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United States v. Edelin

September 16, 2003

UNITED STATES OF AMERICA,
v.
TOMMY EDELIN, EARL EDELIN, SHELTON MARBURY, HENRY JOHNSON, MARWIN MOSLEY, BRYAN BOSTICK, DEFENDANTS.



MEMORANDUM OPINION

This comes before the Court on Defendant Tommy Edelin's motion for appropriate relief [650], the United States' Response [648], Edelin's reply [667], Bryan Bostick's Supplement [702] and memorandum [707], and Earl Edelin's [666] and Marwin Mosley's [697] motions to join. Also pending before the Court is Tommy Edelin's motion for a complete investigation [7/30/02], the government's response [708], and the motions to join of Marwin Mosley [710], Earl Edelin [712], Shelton Marbury [713], and Henry Johnson [8/1/03], and Johnson's memorandum in support [715]. The final pending motion is Henry Johnson's motion for an evidentiary hearing [709], and the government's response [714]. Upon consideration of the law, the facts, the parties' submissions, and the evidentiary hearings conducted by the Court, the motions for relief will be denied.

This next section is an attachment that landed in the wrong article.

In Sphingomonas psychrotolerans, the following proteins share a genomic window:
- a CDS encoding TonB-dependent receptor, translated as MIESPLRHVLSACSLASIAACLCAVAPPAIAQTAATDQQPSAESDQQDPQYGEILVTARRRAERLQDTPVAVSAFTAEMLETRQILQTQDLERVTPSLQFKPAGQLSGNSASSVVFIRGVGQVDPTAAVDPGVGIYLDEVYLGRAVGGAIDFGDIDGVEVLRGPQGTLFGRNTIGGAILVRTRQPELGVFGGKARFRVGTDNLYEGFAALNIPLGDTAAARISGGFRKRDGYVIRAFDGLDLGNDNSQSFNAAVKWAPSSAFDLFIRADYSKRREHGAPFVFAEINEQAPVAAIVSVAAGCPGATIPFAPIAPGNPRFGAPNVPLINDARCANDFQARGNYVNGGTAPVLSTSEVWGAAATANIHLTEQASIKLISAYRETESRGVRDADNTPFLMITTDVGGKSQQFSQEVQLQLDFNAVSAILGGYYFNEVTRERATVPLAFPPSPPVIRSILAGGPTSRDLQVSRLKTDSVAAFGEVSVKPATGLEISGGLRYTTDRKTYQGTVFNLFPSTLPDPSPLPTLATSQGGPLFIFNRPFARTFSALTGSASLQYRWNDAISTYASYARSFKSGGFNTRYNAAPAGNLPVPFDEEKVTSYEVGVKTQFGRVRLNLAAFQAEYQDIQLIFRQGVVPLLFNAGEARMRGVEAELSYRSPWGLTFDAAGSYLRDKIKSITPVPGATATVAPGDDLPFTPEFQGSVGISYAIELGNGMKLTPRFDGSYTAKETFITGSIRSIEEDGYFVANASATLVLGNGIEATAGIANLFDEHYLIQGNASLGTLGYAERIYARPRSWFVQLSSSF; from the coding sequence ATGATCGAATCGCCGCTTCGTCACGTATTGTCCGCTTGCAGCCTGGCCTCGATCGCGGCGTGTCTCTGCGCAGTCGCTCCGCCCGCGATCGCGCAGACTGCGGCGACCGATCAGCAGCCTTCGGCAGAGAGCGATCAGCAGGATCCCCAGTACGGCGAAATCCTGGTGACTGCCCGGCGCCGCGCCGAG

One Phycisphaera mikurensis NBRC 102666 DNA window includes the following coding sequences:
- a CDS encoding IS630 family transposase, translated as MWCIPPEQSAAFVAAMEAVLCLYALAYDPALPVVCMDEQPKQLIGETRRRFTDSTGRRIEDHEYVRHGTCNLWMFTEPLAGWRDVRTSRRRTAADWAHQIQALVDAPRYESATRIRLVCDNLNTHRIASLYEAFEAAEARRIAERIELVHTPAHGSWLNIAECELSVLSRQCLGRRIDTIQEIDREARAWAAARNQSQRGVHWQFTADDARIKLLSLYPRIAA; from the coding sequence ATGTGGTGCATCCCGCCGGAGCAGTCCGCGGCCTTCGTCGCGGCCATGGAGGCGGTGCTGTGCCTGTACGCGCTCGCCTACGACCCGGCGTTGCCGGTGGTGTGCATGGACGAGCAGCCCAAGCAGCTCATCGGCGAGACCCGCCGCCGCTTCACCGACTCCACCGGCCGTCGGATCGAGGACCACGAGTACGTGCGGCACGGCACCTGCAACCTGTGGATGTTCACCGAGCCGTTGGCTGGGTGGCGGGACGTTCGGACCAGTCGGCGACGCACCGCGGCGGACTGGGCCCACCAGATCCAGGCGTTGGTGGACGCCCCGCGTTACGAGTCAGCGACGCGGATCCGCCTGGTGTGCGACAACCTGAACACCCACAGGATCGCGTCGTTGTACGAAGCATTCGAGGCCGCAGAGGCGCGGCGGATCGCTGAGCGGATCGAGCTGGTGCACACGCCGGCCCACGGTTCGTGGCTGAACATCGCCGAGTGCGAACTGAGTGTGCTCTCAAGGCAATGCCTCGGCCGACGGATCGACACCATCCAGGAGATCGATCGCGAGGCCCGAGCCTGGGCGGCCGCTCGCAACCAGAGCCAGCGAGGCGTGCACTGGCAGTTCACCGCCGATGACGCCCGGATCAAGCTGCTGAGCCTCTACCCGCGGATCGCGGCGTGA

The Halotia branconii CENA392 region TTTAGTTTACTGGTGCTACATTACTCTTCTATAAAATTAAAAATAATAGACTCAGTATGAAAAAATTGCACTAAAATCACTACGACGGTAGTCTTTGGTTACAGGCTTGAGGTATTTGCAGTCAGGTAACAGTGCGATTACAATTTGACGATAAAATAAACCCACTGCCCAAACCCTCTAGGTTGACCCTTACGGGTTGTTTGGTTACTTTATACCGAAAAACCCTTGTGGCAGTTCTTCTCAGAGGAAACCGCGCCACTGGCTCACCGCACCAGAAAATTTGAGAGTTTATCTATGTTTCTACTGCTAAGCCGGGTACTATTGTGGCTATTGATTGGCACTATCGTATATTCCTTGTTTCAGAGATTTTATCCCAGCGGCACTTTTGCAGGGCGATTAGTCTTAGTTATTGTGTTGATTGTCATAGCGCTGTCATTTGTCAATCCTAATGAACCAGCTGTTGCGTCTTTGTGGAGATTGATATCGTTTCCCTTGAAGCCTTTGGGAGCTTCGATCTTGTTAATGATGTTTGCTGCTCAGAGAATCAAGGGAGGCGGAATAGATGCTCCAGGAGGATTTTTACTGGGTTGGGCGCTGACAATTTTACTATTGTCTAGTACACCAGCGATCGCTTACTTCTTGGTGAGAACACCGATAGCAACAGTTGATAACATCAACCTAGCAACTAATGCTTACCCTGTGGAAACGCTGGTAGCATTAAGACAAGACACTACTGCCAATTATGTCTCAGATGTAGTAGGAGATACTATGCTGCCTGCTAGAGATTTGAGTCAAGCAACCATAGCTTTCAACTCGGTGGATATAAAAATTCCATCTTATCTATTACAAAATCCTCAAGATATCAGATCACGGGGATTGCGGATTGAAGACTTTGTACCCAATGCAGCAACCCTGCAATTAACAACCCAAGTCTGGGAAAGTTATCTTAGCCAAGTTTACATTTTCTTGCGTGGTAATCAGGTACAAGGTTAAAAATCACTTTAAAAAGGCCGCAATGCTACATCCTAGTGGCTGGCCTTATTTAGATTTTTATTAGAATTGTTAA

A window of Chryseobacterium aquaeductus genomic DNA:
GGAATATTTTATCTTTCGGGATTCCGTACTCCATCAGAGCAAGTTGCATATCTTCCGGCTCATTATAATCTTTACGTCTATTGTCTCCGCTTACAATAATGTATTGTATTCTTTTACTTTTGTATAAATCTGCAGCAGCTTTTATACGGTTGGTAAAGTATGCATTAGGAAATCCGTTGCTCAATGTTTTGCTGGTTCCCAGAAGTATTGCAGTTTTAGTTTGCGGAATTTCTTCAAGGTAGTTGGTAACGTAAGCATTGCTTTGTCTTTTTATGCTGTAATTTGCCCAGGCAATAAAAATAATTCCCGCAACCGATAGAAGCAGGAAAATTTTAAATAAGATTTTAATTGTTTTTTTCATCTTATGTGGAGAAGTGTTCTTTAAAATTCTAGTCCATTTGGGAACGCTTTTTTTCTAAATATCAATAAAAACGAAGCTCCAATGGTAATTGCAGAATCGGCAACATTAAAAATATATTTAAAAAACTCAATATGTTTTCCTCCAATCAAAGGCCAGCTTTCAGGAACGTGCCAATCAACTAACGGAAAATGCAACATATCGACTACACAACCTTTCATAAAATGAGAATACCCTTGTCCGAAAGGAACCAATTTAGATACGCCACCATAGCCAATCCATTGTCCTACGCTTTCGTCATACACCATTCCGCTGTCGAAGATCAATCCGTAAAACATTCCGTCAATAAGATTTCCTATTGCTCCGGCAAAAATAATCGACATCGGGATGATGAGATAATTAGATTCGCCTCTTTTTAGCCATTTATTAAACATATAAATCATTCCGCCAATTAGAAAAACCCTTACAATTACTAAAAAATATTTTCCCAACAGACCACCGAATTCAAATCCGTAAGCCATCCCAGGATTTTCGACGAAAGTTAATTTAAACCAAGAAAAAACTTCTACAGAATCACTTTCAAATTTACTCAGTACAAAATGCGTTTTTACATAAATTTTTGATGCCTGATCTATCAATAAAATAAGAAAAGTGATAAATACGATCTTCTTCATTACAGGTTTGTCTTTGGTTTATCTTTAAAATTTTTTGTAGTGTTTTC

I. Background

This post-verdict motion comes after a lengthy criminal trial in which the defendants were convicted on various narcotics and homicide offenses, and in which the jury declined to impose the death penalty. Tommy Edelin's counsel filed a motion after being approached at the dry cleaner by an alternate juror, Alternate Juror 2,*fn1 who had been released before deliberations began. Local Criminal Rule 24.2 prohibits a party or attorney from speaking with a juror after a verdict has been rendered "except when permitted by the court for good cause shown in writing." L.Cr.R. 24.2. Furthermore, Federal Rule of Evidence 606(b) provides for a very limited inquiry into outside influences on a jury, but not through an ex parte communication with an attorney. Despite these proscriptions, counsel spoke with the Alternate Juror 2 long enough to gather several allegations of jury bias from her, and included the substance of these allegations in a motion to the Court.*fn2 Alternate Juror 2 allegedly made three allegations that defense counsel for Tommy Edelin urges show improper jury bias: that Juror 7 had an inappropriate relationship with the Deputy Marshal in charge of the case, that Juror 7 revealed the tally of votes and the jury's split to the Deputy Marshal, and that the jurors improperly deliberated before being instructed.*fn3